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Last Updated August 15, 2012

 

 

Telephone Pioneers Amateur Radio Club


TPARC Services

ROSE Packet

The present TPARC network uses the ROSE switch software from the Radio Amateur Telecommunications Society (RATS). This software is a shareware product. TPARC has contributed a shareware registration fee to RATS.

The ROSE X.25 Packet Switch supports the global addressing plan adopted by CCITT and ISO. This plan includes a country code and a national network number. The ROSE Switch follows the numbering plan in use in the national X.25 packet switching network. Most packet networks follow the telephone numbering plan used in that country. North America used the telephone Area Code and Exchange.

This system allows a user to request a connection with another station without any concern given to the exact path the data will follow. This is in sharp contrast to the explicitly specified approach used by digipeaters. The user only has to specify the call sign of their entrance switch into the network and the exit address to reach the desired station.

The ROSE Switch may be configured with several paths (routes) to remote Area Codes or countries. Each of the specified links will be tried in the order they were specified to find an operational route. This is an improvement on several existing amateur systems which can only provide implicit destination routing to switches known by the source switch.

The telephone exchanges are allocated based on the population density of each area. A single ROSE X.25 Switch can provide RF coverage of many different exchanges. A full list of exchanges that the switch should handle as its own is specified.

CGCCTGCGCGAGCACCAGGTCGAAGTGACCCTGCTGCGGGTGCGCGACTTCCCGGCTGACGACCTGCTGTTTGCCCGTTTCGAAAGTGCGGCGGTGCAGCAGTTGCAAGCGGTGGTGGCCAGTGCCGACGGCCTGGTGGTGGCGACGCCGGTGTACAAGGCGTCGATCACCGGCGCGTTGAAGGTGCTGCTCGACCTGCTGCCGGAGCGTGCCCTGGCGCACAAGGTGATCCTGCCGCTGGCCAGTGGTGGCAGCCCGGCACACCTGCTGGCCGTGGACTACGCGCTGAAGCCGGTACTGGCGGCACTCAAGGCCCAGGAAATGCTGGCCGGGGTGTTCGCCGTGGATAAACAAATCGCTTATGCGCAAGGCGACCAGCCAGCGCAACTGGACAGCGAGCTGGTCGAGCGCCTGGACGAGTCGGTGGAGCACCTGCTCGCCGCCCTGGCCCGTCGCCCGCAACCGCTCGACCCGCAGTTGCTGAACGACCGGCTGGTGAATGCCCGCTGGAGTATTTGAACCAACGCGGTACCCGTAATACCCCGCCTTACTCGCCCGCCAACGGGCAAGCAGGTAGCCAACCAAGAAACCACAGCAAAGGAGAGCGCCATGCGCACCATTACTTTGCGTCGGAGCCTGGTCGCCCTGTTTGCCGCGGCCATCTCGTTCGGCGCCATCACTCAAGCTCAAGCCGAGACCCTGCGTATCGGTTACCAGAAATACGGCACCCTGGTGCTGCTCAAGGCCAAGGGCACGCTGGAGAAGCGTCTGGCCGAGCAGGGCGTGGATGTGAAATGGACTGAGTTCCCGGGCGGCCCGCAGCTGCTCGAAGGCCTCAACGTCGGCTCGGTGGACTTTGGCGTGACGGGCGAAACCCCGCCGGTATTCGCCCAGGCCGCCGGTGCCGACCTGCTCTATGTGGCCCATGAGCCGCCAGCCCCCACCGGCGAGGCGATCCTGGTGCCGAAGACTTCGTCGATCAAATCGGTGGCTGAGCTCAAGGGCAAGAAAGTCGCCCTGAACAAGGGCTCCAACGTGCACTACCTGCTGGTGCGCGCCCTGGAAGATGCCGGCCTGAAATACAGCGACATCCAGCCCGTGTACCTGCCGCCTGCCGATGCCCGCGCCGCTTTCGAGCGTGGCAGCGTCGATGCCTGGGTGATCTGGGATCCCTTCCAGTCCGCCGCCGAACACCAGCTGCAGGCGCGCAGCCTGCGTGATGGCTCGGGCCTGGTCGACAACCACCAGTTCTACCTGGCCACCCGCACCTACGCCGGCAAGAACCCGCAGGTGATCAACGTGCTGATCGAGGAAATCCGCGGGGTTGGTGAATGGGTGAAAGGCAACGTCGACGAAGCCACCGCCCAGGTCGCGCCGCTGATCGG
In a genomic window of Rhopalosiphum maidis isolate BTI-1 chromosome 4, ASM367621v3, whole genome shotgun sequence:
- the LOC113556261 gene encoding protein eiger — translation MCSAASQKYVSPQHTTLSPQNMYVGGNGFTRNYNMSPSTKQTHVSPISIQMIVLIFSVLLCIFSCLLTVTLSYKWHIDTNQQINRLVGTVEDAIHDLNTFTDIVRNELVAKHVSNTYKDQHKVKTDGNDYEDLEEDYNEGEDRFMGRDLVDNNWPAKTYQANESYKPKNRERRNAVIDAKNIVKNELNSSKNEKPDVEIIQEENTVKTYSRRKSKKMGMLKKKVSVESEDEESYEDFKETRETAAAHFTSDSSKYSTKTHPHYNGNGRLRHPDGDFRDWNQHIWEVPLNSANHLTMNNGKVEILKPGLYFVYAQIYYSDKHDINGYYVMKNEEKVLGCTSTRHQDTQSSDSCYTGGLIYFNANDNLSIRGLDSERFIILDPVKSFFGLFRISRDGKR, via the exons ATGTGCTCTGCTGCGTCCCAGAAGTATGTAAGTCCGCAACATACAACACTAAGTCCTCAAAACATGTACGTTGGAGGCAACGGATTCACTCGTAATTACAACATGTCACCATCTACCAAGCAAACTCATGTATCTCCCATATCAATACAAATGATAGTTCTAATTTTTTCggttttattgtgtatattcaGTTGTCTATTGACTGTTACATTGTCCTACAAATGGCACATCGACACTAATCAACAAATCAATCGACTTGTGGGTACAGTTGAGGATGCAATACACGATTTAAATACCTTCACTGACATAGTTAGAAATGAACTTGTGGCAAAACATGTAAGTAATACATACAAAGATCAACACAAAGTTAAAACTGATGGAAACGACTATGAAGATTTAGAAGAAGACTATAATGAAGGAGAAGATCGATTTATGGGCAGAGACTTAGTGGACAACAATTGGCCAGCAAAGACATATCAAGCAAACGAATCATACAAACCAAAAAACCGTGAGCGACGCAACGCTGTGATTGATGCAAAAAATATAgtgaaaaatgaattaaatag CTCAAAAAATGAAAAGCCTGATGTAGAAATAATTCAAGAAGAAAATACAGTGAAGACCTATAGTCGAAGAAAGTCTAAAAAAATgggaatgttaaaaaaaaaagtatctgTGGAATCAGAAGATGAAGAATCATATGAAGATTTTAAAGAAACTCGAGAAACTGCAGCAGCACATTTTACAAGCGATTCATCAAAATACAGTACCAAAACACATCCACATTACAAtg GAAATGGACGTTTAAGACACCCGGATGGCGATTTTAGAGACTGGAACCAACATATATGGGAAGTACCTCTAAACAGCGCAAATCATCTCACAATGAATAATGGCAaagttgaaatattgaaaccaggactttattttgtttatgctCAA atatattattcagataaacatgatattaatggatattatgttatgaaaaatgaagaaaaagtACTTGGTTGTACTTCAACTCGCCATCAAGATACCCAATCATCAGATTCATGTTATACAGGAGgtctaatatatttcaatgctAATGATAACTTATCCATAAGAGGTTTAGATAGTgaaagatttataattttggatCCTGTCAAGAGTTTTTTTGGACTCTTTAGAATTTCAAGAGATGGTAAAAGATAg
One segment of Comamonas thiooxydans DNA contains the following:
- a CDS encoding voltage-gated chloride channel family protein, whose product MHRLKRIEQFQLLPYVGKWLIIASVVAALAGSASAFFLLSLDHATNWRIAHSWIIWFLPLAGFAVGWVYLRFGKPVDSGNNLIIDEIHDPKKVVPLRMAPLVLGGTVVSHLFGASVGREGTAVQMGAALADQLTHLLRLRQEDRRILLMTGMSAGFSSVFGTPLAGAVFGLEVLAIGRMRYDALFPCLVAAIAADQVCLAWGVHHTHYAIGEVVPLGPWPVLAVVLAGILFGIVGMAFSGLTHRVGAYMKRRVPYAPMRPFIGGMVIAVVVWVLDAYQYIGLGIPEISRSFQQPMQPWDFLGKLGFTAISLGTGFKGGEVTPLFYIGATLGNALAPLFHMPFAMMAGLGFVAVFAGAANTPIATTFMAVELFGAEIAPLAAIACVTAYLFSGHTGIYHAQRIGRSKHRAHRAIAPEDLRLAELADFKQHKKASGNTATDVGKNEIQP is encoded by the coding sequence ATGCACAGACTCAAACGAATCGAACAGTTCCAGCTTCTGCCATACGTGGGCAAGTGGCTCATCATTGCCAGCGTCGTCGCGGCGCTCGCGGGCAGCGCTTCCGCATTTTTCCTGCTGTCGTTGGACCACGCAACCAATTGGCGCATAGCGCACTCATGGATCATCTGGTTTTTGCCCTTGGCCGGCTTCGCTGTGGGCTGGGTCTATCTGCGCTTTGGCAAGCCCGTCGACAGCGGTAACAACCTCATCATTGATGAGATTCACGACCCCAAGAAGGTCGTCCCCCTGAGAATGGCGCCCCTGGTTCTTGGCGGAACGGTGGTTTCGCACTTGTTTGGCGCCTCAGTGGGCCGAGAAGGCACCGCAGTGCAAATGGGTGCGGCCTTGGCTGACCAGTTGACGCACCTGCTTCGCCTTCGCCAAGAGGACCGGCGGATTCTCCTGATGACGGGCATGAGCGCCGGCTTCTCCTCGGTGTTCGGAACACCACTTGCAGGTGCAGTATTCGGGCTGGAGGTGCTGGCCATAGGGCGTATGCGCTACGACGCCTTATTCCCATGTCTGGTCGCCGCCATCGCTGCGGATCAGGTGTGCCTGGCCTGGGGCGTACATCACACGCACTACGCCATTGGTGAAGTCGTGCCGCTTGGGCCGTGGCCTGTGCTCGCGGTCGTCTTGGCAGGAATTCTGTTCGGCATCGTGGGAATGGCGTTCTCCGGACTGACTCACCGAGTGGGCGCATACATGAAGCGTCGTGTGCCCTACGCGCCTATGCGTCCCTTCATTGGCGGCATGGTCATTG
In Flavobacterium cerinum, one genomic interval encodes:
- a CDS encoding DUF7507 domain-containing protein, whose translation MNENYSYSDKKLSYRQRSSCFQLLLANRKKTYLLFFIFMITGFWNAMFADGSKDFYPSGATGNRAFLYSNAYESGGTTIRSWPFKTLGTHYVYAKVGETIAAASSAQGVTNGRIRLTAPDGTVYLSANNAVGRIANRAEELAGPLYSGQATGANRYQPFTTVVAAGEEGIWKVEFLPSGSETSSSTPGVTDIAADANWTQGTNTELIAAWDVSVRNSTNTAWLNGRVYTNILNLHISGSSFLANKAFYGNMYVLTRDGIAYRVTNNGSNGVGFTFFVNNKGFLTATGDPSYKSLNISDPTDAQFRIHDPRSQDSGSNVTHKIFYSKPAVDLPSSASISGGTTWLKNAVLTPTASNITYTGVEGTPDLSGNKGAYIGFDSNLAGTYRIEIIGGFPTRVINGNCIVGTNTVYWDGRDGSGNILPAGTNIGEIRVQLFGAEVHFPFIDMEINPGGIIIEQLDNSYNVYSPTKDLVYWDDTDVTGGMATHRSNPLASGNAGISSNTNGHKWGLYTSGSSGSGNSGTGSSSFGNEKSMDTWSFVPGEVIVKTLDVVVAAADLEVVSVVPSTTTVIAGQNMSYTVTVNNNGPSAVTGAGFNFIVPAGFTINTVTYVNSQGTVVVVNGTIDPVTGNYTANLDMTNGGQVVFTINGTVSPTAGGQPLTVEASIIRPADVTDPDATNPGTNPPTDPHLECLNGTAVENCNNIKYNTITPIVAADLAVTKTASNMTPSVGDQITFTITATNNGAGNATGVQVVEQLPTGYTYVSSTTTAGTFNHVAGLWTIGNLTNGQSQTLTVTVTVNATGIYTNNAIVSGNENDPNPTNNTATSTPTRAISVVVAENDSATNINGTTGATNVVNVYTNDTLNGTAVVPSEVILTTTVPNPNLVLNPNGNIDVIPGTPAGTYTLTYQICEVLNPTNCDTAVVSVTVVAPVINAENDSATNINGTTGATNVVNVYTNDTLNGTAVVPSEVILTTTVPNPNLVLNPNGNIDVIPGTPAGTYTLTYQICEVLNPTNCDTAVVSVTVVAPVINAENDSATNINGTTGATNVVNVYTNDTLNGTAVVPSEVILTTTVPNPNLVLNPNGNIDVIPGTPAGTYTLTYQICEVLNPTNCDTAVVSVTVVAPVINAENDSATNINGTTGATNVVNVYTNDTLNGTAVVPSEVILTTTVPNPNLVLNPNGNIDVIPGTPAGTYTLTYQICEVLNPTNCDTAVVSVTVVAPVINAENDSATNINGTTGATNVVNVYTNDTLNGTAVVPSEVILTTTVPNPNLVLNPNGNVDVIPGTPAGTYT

The addressing also needs to support routing to different countries. The X.121 standard handles this with a prefix country code. In data networks the country code is called the Data Network Identification Code (DNIC). The ROSE Switch supports up to 8 different DNICs, and will be expanded as the network grows.



Future Network

TPARC is presently developing a migration and overhaul plan for the core network. This network ovehaul will focus on the following points:

  • increase backbone trunk speed
  • provide seamless integration with TCP/IP
  • allow multiple services to be operated over the network simultaneously
  • provide reduntant/ring connections for failover protection
  • provide internet tunnel support to remote networks

Concepts are presently being tested in a lab environment and then will be implemented and tested in on the real network.

Once proven solutions are ready for deployment, they will be integrated into the network on a site by site basis.